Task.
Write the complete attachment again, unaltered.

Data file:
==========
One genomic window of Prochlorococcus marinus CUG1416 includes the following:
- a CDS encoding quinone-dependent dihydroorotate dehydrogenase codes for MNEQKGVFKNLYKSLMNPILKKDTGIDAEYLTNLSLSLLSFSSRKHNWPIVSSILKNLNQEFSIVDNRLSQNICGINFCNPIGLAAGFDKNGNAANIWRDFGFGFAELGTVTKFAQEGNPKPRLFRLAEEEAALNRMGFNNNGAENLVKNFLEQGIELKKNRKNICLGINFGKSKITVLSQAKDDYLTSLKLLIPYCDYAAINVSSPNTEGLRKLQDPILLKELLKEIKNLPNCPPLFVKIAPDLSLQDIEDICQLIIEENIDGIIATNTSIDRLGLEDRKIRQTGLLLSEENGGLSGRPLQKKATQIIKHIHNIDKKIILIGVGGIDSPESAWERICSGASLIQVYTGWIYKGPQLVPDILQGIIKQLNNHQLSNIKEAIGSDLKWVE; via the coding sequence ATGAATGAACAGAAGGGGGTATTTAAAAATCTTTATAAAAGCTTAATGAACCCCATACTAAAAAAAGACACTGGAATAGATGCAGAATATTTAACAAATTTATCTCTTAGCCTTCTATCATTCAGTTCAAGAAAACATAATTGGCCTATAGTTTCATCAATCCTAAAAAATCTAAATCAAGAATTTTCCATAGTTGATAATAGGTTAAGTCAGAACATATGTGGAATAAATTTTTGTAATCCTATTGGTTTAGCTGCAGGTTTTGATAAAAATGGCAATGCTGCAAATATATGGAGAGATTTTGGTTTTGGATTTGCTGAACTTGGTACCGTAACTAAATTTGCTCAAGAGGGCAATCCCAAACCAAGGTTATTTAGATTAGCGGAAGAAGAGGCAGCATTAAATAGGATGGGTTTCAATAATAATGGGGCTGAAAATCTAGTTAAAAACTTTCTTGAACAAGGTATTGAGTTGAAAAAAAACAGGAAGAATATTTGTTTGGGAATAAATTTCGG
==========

One genomic window of Prochlorococcus marinus CUG1416 includes the following:
- a CDS encoding quinone-dependent dihydroorotate dehydrogenase codes for MNEQKGVFKNLYKSLMNPILKKDTGIDAEYLTNLSLSLLSFSSRKHNWPIVSSILKNLNQEFSIVDNRLSQNICGINFCNPIGLAAGFDKNGNAANIWRDFGFGFAELGTVTKFAQEGNPKPRLFRLAEEEAALNRMGFNNNGAENLVKNFLEQGIELKKNRKNICLGINFGKSKITVLSQAKDDYLTSLKLLIPYCDYAAINVSSPNTEGLRKLQDPILLKELLKEIKNLPNCPPLFVKIAPDLSLQDIEDICQLIIEENIDGIIATNTSIDRLGLEDRKIRQTGLLLSEENGGLSGRPLQKKATQIIKHIHNIDKKIILIGVGGIDSPESAWERICSGASLIQVYTGWIYKGPQLVPDILQGIIKQLNNHQLSNIKEAIGSDLKWVE; via the coding sequence ATGAATGAACAGAAGGGGGTATTTAAAAATCTTTATAAAAGCTTAATGAACCCCATACTAAAAAAAGACACTGGAATAGATGCAGAATATTTAACAAATTTATCTCTTAGCCTTCTATCATTCAGTTCAAGAAAACATAATTGGCCTATAGTTTCATCAATCCTAAAAAATCTAAATCAAGAATTTTCCATAGTTGATAATAGGTTAAGTCAGAACATATGTGGAATAAATTTTTGTAATCCTATTGGTTTAGCTGCAGGTTTTGATAAAAATGGCAATGCTGCAAATATATGGAGAGATTTTGGTTTTGGATTTGCTGAACTTGGTACCGTAACTAAATTTGCTCAAGAGGGCAATCCCAAACCAAGGTTATTTAGATTAGCGGAAGAAGAGGCAGCATTAAATAGGATGGGTTTCAATAATAATGGGGCTGAAAATCTAGTTAAAAACTTTCTTGAACAAGGTATTGAGTTGAAAAAAAACAGGAAGAATATTTGTTTGGGAATAAATTTCGG